ANCHORAGE, Alaska —
On the air, host Phil McGraw called Beagley's actions abusive and over the top.
Beagley is married to an Anchorage police officer who was aware of the punishment, Bondarev said. The husband, Gary Beagley, also was investigated, according to municipal prosecutor Cynthia Franklin. She declined to elaborate, saying only that he has not been charged.
On the show, Jessica Beagley said the boy acts up and lies. She said other disciplinary actions such as time-outs, spankings and soap in the mouth have had no effect on his misbehavior.
"I would definitely say that (the boy) is the biggest stress in my life," she said.
Bill Ingaldson, Beagley's attorney, declined to make his client available for an interview. He said she was on the show to seek help about the boy, who was adopted with his brother when they were 5 years old. She saw a "Dr. Phil" episode inviting frustrated parents to the show, according to her lawyer, so she wrote to producers but didn't hear back until 18 months later.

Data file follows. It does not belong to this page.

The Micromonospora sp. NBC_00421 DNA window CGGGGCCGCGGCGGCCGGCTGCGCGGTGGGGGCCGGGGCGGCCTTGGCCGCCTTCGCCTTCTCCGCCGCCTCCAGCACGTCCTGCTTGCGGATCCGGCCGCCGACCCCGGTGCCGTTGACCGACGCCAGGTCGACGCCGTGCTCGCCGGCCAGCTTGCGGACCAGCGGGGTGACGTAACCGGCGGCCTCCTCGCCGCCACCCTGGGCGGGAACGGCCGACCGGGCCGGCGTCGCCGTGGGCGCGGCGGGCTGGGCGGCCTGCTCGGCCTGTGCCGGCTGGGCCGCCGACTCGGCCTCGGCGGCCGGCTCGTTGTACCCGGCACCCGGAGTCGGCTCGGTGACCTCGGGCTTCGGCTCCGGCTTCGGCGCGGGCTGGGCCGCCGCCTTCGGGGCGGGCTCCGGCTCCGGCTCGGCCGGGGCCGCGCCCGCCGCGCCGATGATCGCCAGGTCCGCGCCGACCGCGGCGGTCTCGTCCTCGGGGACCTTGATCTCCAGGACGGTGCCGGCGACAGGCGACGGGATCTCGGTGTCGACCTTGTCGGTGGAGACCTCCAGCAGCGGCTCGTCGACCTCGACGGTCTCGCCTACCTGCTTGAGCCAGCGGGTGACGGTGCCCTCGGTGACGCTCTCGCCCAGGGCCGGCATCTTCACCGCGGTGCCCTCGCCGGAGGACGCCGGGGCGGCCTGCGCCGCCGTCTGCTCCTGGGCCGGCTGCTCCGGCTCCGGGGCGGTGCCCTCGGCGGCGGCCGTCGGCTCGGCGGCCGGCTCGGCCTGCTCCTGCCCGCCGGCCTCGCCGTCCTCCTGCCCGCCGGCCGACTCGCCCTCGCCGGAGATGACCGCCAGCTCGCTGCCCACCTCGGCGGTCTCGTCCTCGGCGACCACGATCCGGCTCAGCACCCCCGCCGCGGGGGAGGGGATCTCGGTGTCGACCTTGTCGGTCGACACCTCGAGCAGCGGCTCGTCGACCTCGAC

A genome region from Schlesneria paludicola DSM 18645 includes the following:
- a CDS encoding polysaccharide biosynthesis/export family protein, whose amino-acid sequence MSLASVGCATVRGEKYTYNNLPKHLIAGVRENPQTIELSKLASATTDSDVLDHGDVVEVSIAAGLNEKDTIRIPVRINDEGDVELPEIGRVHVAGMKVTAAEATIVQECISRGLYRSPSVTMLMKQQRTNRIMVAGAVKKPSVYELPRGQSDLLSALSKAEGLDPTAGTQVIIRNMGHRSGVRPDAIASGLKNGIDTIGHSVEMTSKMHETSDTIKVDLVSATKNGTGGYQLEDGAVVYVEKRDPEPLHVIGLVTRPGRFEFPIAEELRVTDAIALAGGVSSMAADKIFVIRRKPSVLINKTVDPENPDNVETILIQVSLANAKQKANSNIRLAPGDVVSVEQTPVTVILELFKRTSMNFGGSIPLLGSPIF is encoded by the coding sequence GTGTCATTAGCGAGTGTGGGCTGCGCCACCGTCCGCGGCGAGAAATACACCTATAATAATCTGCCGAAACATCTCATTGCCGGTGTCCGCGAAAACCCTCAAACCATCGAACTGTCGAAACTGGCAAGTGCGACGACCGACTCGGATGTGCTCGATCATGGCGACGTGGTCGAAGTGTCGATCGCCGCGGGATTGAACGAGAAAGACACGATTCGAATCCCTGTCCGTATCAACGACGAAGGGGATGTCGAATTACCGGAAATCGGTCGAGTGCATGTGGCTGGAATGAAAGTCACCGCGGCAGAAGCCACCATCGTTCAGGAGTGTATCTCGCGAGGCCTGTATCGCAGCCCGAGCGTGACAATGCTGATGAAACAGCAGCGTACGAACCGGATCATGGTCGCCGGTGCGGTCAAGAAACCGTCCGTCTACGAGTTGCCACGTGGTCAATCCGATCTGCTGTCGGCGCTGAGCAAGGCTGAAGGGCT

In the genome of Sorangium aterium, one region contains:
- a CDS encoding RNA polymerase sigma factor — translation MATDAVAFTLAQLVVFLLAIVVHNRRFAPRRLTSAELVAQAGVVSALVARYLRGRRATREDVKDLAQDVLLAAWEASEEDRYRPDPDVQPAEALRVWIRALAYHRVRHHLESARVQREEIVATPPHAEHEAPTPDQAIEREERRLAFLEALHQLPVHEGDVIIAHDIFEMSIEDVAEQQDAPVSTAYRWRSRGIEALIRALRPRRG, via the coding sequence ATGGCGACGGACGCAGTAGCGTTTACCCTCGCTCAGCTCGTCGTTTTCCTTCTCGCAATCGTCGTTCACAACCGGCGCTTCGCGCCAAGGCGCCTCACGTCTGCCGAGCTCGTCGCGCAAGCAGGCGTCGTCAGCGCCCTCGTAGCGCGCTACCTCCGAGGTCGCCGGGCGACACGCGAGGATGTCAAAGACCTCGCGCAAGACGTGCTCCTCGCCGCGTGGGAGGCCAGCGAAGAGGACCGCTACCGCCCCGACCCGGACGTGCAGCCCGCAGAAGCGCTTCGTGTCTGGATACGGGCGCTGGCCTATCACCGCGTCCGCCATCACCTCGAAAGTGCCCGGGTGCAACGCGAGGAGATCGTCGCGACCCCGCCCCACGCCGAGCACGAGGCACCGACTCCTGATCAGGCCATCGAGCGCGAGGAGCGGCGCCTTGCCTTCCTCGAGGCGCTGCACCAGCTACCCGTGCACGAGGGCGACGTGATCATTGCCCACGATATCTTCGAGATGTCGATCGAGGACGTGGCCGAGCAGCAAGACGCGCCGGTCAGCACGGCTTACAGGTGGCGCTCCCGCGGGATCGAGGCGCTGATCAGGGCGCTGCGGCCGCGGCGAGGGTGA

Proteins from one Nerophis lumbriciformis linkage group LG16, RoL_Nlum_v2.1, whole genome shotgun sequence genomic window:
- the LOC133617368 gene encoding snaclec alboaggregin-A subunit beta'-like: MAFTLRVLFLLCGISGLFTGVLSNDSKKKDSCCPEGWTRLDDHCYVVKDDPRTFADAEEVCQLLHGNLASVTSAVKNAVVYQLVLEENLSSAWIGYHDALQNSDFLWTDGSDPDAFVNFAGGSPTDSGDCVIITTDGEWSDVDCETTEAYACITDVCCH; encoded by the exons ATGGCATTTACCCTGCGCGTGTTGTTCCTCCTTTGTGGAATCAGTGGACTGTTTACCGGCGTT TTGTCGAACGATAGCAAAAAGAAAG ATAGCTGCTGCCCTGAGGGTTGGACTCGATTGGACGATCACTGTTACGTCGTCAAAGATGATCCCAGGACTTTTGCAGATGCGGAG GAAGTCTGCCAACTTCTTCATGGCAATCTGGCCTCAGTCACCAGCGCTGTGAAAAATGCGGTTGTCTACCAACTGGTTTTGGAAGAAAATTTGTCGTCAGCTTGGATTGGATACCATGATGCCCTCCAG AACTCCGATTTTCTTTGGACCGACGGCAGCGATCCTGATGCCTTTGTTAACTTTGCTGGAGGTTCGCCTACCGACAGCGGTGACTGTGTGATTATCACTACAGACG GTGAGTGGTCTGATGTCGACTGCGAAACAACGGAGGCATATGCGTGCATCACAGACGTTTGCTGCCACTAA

She originally sent a video showing her talking to her children about cold showers as a consequence of misbehavior, but producers wanted to see the actual discipline, Ingaldson said.
The subsequent video was made after legitimate misbehavior, and Beagley's sole motivation was to find solutions, he said.
"She's being portrayed as this evil person, which isn't at all the case," he said. "She's a really caring mom."
Show spokeswoman Stacey Luchs said producers routinely accept home videos or ask participants to tape "naturally occurring behaviors and interactions, in order to gain insight" when dealing with family dynamics.
"We were shocked by what we saw, and called for the immediate halting of this behavior and also referred, at the show's expense, both mother and child for evaluation and treatment with appropriate professionals," she told The Associated Press in an e-mail.